did God place us in the suburbs?
November 29, 2010
I guess the missional reawakening being experienced at the moment can be described as something of the following:
Mission isn’t simply going to faraway countries with nice beaches or forests and preaching the salvation of souls to naked natives (and teaching them not to be naked in the process), mission is asking “what is God up to”, and joining this in my life day to day, and for those Christologically inclined something about the Kingdom of God need to be added.
I guess this is not a bad definition, and Ive preached it myself. Telling people that “life” is mission. It’s about the way I approach my job (no, not about smiling to the secretary, but hopefully about considering whether the work I’m doing is oppressing others, or freeing them), my relationships, you name it. And there is something beautiful about this, if the evangelical in my comes out I’ll say something biblical about this. Live your whole life in the face of God, and participate in the work of the triune God every day. Really beautiful.
Almost too beautiful. But I’ll go with this kind of talk for the moment, obviously assuming that you’ve used you’re “God-given rational mind” and all the tools of analyzing the context and trying to find out what would be “good”, since I confess that God is the source of all that is good.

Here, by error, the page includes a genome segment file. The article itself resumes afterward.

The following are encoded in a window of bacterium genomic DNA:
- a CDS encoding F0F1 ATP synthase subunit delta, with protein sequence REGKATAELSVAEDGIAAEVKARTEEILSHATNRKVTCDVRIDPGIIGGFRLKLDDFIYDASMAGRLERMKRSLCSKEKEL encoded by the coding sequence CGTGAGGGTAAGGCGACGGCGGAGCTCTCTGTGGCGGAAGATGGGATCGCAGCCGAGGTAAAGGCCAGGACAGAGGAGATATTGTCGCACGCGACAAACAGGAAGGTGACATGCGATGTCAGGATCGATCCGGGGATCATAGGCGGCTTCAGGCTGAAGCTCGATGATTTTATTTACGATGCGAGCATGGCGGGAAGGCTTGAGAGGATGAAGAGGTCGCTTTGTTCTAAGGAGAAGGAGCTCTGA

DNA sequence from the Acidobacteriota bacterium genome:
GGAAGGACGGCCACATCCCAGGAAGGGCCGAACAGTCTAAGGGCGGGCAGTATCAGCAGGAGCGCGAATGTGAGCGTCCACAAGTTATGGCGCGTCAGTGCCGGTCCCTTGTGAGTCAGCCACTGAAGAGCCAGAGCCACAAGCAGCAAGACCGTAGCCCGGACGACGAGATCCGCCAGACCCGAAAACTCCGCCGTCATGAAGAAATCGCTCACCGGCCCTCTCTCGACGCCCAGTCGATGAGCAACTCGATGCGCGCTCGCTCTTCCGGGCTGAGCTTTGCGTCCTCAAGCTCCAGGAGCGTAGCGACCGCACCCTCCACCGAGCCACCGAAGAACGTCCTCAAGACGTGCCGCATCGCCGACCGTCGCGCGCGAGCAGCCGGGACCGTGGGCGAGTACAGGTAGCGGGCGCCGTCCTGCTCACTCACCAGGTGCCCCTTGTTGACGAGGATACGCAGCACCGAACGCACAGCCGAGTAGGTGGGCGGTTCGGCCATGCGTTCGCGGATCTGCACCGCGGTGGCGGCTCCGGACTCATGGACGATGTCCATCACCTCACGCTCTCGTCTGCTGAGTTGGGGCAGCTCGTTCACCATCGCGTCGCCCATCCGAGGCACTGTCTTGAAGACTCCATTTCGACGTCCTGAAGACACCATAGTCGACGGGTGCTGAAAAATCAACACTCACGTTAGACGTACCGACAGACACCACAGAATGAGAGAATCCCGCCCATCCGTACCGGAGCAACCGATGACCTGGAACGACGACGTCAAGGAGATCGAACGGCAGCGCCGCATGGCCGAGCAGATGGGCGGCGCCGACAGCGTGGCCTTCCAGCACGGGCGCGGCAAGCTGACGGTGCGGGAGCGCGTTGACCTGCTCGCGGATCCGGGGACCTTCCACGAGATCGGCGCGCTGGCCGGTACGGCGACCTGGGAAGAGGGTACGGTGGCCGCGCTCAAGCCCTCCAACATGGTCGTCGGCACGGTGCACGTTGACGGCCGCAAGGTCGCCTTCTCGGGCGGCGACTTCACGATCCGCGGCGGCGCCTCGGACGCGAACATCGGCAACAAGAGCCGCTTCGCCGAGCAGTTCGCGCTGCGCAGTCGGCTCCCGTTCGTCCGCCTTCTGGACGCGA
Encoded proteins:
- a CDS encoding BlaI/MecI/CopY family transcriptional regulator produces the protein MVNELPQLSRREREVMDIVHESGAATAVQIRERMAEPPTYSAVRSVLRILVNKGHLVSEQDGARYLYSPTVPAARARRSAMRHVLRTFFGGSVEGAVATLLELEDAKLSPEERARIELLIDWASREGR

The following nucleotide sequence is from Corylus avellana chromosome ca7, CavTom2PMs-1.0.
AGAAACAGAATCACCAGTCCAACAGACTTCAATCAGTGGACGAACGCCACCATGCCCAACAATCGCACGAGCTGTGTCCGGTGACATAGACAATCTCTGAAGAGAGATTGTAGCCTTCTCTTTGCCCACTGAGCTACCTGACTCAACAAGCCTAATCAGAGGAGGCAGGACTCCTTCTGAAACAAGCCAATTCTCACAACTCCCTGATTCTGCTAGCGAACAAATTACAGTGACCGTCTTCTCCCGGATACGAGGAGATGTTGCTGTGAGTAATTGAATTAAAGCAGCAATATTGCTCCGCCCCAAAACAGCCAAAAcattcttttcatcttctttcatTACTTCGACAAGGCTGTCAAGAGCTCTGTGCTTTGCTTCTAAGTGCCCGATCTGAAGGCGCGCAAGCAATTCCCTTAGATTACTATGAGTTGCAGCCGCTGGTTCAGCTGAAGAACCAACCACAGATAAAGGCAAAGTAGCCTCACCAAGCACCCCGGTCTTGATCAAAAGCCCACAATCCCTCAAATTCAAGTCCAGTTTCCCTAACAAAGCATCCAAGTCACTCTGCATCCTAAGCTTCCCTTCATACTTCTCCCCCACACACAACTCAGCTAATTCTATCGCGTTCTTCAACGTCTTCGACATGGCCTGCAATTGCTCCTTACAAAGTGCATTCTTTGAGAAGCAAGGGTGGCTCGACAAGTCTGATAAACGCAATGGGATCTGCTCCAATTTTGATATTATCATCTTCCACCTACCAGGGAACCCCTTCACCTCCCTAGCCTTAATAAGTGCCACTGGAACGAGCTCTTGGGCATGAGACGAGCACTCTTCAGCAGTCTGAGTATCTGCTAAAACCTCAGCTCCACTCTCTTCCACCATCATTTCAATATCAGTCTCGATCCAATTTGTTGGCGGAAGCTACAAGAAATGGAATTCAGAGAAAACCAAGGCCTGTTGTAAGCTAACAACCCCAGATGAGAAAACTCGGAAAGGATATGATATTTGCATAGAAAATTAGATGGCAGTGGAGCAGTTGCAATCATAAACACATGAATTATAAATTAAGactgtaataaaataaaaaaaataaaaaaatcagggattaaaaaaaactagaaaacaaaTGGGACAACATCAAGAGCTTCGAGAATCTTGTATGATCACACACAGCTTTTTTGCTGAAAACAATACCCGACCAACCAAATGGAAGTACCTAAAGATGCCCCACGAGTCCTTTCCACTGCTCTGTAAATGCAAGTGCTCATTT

In this same vein, you find this notion that “God has placed our congregation in this place, and we are called to serve God here”. Again, really beautiful talk. I love it. With one problem: God didn’t put you there.
OK, listen me out before you report the blasphemy.
Did God create the townships? The suburbs? The racially segregated areas in South Africa?
Did God put all the rich people into one security village, and did God appoint those in power who make sure that the beggars don’t bother the taxpayers?
No matter how you interpret “that which we call God”, Christian theology would say “no” to the above questions. This world is broken.
Although I applaud this broader understanding of mission, there is a warning that needs to be heard: God didn’t place you in the suburbs*, in most cases Apartheid did. Mission then becomes the questioning of the systems which give us this nice privileged suburban life, while making sure few enough people have access to it, so that we don’t spread the little capital available too thin. Sometimes mission will imply that we ask whether we should even be in this context.
We might even want to remind ourselves of the old-school missionaries. Those who didn’t accept the context in which God had them to be born, but who felt the call to a different context. Please, let us not imitate them too closely, that the mission of the church has committed it’s own evils is a well-known fact by now. But they might be a nice corrective to those who found that God called them to the suburbs, and understanding mission as keeping this status quo in place.
A third way might be in order: Neither the going to faraway countries with nice heathens and learning them western manners, nor the simple acceptance of the suburb where “God has placed me”. Our task might be to critically ask whether this context should exist, and challenge the structure which create oppressive contexts, not simply fix small issues we encounter within some particular context.
* I’m not on a suburb-bashing mission (no pun intended), but I do believe that serious questions need to be asked about the development of suburbs. Furthermore, I use this example because this is my own context (I live in the suburbs, attend church in the suburbs, preach in the suburbs).